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So I am looping through some objects and initializing a Dictionary> object.

So first I check if the key exists, if it does I will add to the List

If it doesn't, I will create a new key and new List

Is that the right logic?
I will have to do a:

new List<int>();

the first time I insert an item right?

i.e.:

if(myDic.ContainsKey(car.ID))
{
      myDic[car.ID].Add(car.MfgID);
}
else
{
   myDic.Add(car.ID, new List<int>);
   myDic[car.ID].Add(car.MfgID);
}
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1 Answer

up vote 16 down vote accepted

Your approach works fine. It's a little inefficient as it requires two dictionary lookups (one for Contains and one for adding the item to the list). You can do it more efficiently using Dictionary.TryGetValue method:

List<int> list;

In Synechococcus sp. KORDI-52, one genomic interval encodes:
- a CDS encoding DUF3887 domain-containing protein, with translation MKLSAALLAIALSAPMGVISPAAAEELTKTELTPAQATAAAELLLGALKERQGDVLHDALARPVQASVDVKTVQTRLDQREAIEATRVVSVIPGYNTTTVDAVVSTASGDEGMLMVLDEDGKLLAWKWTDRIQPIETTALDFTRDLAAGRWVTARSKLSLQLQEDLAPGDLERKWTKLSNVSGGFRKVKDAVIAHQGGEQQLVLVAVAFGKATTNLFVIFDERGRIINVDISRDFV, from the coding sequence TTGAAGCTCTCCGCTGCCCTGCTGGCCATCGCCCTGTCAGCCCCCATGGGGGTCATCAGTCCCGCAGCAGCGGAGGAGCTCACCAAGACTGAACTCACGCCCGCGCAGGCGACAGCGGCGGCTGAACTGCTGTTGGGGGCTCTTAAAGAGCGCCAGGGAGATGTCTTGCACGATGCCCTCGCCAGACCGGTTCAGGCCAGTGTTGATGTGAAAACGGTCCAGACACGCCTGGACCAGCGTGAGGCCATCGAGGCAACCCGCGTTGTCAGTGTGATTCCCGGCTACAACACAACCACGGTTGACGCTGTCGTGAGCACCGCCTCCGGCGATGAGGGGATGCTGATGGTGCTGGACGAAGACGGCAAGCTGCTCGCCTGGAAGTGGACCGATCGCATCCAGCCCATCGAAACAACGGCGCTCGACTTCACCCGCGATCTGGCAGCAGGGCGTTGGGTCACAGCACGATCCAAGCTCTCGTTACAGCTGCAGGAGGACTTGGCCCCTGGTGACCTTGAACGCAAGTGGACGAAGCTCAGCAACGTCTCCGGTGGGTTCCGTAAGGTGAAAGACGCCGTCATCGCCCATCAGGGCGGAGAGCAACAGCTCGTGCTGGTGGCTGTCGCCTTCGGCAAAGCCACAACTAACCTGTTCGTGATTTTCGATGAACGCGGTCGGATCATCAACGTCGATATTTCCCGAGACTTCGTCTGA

if (!myDic.TryGetValue(car.ID, out list))
    myDic.Add(car.ID, list = new List<int>());
list.Add(car.MfgId);

It's more efficient to fill the list and add it to the dictionary in one go (if it's possible in your case, of course). In C# 3.0, there's a feature called collection initializers that makes it easy to fill a list if items are known at compile time:

var list = new List<int> { 1, 9, 8, 9, 1, 8, 1, 2 };

You might also consider using something like this to map a key to multiple values.

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Great, now you and Reed just need to combine both answers into one :) –  Pavel Minaev Oct 28 '09 at 22:02
    
Oh, and collection initializers might also be worth mentioning. –  Pavel Minaev Oct 28 '09 at 22:03
    
@Pavel: My answer eliminates the need for reordering mentioned in Reed's answer. It always does a single dictionary lookup. –  LeakyCode Oct 28 '09 at 22:07
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